The Environmental Journal of Southern Appalachia
Tuesday, 13 June 2023 19:53

If you see this vanishing snake alert the state

Written by

Pine snake notice

Help TWRA save our pine snakes

NASHVILLE — If you see a vanishing northern pine snake, biologists with the Tennessee Wildlife Resources Agency (TWRA) want to know.

One subspecies of the pine snake, (Pituophis melanoleucus melanoleucus), lives in Tennessee. The snake is considered “threatened” by TWRA due to habitat loss and fragmentation, road mortality, and humans who kill the snakes because they mistake them for timber rattlesnakes.

Brian Flock, biodiversity coordinator for TWRA, said the reports will help the agency find out about the threatened snakes’ habitat and behavior.

“For years we’ve tried to find them. Because of their secretive nature, they’re hard to find,” he said. “We don’t know in Tennessee where they live, how they move around, those kinds of things.” He said they mostly seem to exist in West Tennessee but have been spotted as far east as Knoxville. TWRA, he said, may use the public’s information to add radio tracking devices to the snakes.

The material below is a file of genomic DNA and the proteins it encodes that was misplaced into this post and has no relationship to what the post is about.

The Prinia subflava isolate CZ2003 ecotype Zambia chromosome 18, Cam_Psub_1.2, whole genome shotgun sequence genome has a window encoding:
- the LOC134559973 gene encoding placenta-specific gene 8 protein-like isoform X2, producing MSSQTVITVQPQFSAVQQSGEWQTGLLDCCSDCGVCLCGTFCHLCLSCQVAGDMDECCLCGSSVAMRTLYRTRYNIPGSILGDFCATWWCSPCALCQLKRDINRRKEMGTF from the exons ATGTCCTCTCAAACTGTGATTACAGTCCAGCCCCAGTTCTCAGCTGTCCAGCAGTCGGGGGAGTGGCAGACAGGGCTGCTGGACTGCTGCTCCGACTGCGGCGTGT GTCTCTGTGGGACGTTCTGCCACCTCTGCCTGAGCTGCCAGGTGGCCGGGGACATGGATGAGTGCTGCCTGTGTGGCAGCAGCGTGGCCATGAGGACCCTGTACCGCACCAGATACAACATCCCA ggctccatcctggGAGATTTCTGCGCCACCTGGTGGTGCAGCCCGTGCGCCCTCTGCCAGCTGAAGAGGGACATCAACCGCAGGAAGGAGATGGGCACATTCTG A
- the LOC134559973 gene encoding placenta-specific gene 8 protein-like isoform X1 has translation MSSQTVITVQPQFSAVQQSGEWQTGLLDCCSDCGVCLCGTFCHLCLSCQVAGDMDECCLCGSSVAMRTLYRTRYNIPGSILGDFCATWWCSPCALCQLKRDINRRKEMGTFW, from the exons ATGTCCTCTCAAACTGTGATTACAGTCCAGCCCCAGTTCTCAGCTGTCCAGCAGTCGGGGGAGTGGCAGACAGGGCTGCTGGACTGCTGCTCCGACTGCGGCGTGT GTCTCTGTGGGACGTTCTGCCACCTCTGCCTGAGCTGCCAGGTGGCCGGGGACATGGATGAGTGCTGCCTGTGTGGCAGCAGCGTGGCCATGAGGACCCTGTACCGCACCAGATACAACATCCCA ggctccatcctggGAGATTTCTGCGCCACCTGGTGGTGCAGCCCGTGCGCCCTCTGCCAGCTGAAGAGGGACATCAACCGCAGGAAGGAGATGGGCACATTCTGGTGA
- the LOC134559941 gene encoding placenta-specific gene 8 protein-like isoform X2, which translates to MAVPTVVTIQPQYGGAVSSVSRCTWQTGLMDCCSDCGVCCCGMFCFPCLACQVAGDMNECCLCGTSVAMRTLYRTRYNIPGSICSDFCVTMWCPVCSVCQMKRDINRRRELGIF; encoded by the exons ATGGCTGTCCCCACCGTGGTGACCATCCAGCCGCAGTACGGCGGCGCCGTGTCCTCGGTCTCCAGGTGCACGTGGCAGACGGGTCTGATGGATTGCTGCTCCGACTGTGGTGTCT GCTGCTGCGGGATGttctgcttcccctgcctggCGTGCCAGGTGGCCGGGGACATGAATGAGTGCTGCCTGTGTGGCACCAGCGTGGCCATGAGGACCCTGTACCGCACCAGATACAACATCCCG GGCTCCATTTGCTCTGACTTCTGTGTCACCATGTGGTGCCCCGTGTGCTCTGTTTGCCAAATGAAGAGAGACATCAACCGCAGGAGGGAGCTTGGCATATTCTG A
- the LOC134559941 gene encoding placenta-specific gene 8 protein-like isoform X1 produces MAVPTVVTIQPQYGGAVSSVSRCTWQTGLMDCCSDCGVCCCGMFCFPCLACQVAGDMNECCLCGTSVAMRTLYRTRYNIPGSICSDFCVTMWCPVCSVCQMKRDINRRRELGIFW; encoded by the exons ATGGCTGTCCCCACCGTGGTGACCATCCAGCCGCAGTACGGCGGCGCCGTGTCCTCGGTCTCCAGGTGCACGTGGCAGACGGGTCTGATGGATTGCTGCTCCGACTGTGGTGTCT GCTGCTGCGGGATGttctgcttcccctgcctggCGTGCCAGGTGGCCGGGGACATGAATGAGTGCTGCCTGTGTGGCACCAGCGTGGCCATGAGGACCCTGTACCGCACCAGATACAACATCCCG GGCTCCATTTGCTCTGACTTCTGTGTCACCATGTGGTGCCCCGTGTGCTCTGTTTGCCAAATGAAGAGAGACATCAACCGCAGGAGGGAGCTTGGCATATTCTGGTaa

He recommended people share photographs, if possible, due to the easy confusion with other species. 

One such species is the timber rattlesnake, which has chevrons, whereas the pine snake has more of a saddle pattern. Timber rattlesnake patterns are more of a band; the pine snake patterns are more broken up. Unlike timber rattlesnakes, pine snakes have no pattern near the head. Pinesnakes are also more cream colored compared to timber rattlesnakes which are dark gray. 

“The main thing is the pattern is more distinct on the timber rattlesnake,” Flock said. Many timber rattlesnakes also have reddish or rusty stripes that go down their backs.

One source of confusion is that pine snakes, like other non-rattlesnake species, can make a rattling sound by moving around in leaves. However, they tend to do it less often than just leaving.

“Pine snakes tend to be a little less aggressive. They tend to just get away from people,” Flock said. People sometimes also confuse them for gray rat snakes.

Gray rat snakes are mostly darker gray or even black, although the patterns can be pretty close. Pine snakes don’t have patterns around their heads. Gray rat snakes have patterns that go to the top of their heads.

You can contact Jesse Eaker at This email address is being protected from spambots. You need JavaScript enabled to view it. or Mallory Tate at This email address is being protected from spambots. You need JavaScript enabled to view it. if you see a pine snake.

Rate this item
(1 Vote)
Last modified on Saturday, 17 June 2023 22:39